UC Davis neonatologist Mark Underwood is searching for ways to prevent a potentially deadly intestinal disease called necrotizing enterocolitis (NEC) from occurring. The disease often strikes babies born too early.
"For premature infants, necrotizing enterocolitis is a common, devastating condition, and we have very limited options for treating it," says Underwood, assistant clinical professor of neonatology.
No one knows what exactly causes NEC, though physicians believe the intestine's inflammatory response is triggered by an imbalance in gut bacteria. So, Underwood has designed a clinical trial aimed at creating that healthy bacterial balance. The trial will determine the best mixture of pre- and probiotic supplements to give to premature infants to prevent NEC.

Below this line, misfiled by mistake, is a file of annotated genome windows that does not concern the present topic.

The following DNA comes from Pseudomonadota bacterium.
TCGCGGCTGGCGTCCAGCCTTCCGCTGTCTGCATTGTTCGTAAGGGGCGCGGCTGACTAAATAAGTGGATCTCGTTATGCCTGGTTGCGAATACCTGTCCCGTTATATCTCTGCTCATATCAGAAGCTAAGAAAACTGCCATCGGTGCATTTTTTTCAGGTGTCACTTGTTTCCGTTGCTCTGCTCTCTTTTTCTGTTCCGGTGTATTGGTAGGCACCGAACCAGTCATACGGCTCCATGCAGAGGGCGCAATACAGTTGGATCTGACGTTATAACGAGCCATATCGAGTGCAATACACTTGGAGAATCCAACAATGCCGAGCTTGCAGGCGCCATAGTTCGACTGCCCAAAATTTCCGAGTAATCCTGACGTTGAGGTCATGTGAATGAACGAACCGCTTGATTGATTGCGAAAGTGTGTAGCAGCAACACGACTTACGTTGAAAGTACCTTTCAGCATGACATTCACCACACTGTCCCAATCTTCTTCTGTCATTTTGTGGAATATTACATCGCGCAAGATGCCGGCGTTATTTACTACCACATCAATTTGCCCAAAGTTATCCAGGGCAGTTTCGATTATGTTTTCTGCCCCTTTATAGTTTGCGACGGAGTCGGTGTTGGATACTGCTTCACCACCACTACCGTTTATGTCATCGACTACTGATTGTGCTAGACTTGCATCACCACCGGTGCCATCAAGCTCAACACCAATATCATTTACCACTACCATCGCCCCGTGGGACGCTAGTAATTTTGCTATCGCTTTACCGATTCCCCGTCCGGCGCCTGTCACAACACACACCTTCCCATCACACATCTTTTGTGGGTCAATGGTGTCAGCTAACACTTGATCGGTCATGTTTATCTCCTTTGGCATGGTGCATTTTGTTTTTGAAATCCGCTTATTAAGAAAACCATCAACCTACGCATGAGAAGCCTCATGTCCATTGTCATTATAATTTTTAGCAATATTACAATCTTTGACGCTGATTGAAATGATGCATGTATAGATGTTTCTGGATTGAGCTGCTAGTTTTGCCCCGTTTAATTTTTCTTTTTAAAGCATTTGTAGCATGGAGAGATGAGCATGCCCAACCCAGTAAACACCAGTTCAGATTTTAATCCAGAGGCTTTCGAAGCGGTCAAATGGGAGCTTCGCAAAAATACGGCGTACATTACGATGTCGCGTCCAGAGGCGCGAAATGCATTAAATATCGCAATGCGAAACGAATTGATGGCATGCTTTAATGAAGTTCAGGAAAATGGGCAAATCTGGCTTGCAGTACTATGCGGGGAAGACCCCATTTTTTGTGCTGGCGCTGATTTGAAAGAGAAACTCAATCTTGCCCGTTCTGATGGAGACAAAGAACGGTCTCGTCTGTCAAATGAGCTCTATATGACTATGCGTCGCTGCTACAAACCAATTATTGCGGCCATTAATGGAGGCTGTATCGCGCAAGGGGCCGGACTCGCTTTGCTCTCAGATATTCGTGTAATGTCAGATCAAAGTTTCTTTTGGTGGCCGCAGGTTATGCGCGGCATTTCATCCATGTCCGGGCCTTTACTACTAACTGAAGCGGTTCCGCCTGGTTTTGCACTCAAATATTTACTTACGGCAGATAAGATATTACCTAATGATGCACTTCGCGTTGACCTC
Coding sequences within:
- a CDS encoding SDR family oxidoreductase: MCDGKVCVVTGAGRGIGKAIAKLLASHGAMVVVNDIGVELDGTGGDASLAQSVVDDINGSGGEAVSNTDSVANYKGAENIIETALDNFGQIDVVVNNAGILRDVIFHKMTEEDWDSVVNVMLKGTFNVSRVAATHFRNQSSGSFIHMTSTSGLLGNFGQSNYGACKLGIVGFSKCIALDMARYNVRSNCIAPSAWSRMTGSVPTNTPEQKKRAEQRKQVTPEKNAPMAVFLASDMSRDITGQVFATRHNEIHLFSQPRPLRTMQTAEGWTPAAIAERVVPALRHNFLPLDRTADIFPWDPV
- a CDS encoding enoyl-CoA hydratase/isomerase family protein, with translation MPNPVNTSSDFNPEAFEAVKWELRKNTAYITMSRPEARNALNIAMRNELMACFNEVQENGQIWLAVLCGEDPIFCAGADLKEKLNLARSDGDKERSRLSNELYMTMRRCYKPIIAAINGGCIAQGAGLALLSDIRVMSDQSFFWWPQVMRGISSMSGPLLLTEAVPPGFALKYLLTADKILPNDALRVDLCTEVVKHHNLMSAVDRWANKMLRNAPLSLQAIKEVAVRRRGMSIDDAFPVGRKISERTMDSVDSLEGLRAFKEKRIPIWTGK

Probiotics are beneficial bacteria found in various foods. Common strains include the Lactobacillis and Bifidobacterium families of bacteria. Prebiotics are nondigestible foods that make their way through the digestive system and help good bacteria grow and flourish.
Underwood recommends that mothers of premature infants breastfeed (or pump their milk for NICU staff use to feed the babies). Studies have shown that pre-term infants are less likely to develop NEC and the life-threatening intestinal perforations associated with it if they have previously been fed breast milk.
"When we are talking life or death, even a few percentage points matter," Underwood says.
Still, breast milk does not completely prevent NEC from developing in the first place.
That may be, Underwood says, because mother's milk is designed for term babies and may not have the healthiest percentage of prebiotics to support growth of healthy bacteria in pre-term babies' intestines prone to developing NEC.
"It would be wonderful to be able to find a way to prevent this debilitating disease in infants and we believe that pre- and probiotics are a safe and effective way to do that."